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Import Duties to be calculated on basis of prevailing exchange rate -CBN tells importers

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By Emmanuel Agaji

The Central Bank of Nigeria (CBN) weekend ended the anxiety and about two months of confusion suffered by importers and customs agents on what foreign exchange rate their import duties should be assessed.

This was as a result of fluctuations in the exchange rate for Customs duty payments.

The apex bank said on Friday said that the prevailing exchange rate on the date the Form M was opened for the importation of goods will be adopted for calculating duties on imported goods effective Monday, February 26.

This was contained in a circular signed by the the Director Trade and Exchange Department of CBN, Dr Hassan Mahmud.
Mahmud said in the circular that the Customs is free to henceforth accept the exchange rate applicable on the date the importer opens his Form M, until the cargoes come into the country and cleared from the ports.
Part of the circular reads:

“Following the liberalization of the FX market on Willing Buyer — Willing Seller trading principle,
the Central Bank of Nigeria has noted the concerns of Importers of goods and services in the irregular changes in the Import Duty Assessment levies applied by the Nigeria Customs Service
These developments have further built uncertainties around the pricing structure of goods and services in the economy and creating abnormal increases in the final sale prices of items, which is largely driven by uncertainties, rather than traditional market fundamentals, with implications to near term inflation trend.

“To this effect, the Central Bank of Nigeria wishes to advise that the Nigeria Custom Service and other related Parties adopt the closing FX rate on the date of opening Form M for the importation of goods, as the FX rate to be used for Import Duty Assessment. This rate remains valid until the date of termination of the importation and clearance of goods by importers.

“This would enable the Nigeria Custom Service and the importers to effectively plan appropriately and reduce the uncertainties around varying daily exchange rate in determining their revenue or cost structure, respectively.
“Therefore, effective 26″ February 2024, the closing rate on the date of opening of Form M for the importation of goods and services would be the rates that would apply for the assessment of import duty.

This supersedes the requirements of Memorandum 9, J (2) of the Central Bank of Nigeria Foreign Exchange Manual. (Revised Edition), 2018.

While the CBN is mindful of the initial volatility and price distortions in the aftermath of the FX market liberalization, the Bank is confident that these reforms, would in the medium term, ensure stability in the market and entrench market confidence necessary to attract investment capital for the growth and development of the Nigerian economy”.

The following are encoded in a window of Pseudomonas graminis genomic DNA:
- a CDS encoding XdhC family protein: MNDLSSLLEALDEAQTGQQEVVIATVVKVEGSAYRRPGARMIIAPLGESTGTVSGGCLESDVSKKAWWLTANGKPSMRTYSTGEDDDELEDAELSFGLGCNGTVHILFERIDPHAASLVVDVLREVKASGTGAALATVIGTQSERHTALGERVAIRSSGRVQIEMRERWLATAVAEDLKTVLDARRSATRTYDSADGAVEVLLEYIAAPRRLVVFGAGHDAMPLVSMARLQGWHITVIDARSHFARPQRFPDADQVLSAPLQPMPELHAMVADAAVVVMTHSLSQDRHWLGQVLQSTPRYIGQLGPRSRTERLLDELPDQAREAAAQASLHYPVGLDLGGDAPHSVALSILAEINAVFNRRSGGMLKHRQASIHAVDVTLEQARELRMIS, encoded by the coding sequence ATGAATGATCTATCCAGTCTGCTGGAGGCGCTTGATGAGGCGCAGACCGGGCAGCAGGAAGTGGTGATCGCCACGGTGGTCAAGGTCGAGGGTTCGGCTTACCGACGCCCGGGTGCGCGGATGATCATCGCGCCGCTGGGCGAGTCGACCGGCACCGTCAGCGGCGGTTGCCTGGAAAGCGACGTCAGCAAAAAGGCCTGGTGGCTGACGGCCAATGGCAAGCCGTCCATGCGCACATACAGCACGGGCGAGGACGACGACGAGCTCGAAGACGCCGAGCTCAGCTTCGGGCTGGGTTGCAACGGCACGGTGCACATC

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Elon Musk threatens to ban Apple products over Open AI integration

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Billionaire entrepreneur, Elon Musk said on Monday that if Apple integrates OpenAI into its operating system, he will prohibit the use of Apple products across his companies.

Musk, who owns Tesla and other ventures, declared that anyone visiting his companies would be required to store their Apple devices in a Faraday cage, effectively blocking electromagnetic transmissions.

Musk’s statement comes as Apple announced its partnership with OpenAI, which includes the integration of ChatGPT powered by GPT-4 into some of its software, including the new and improved Siri.

“If Apple integrates OpenAI at the OS level, then Apple devices will be banned at my companies,” Musk wrote. “That is an unacceptable security violation,” the rocket maker’s owner, SpaceX, said on X (formerly Twitter).

Earlier on Monday at its Worldwide Developers’ Conference, Apple revealed that it will incorporate its new AI software, Apple Intelligence, into the iPhone, iPad, and Mac.

It also announced a collaboration with OpenAI to integrate ChatGPT, powered by GPT-4o, into some of its applications, including the upgraded Siri.

According to Apple, the ChatGPT integration will be accessible for free without an account in iOS 18, iPadOS 18, and macOS Sequoia later this year.

Apple said, “When a user grants permission, Siri can tap into ChatGPT’s broad world knowledge and present an answer directly.”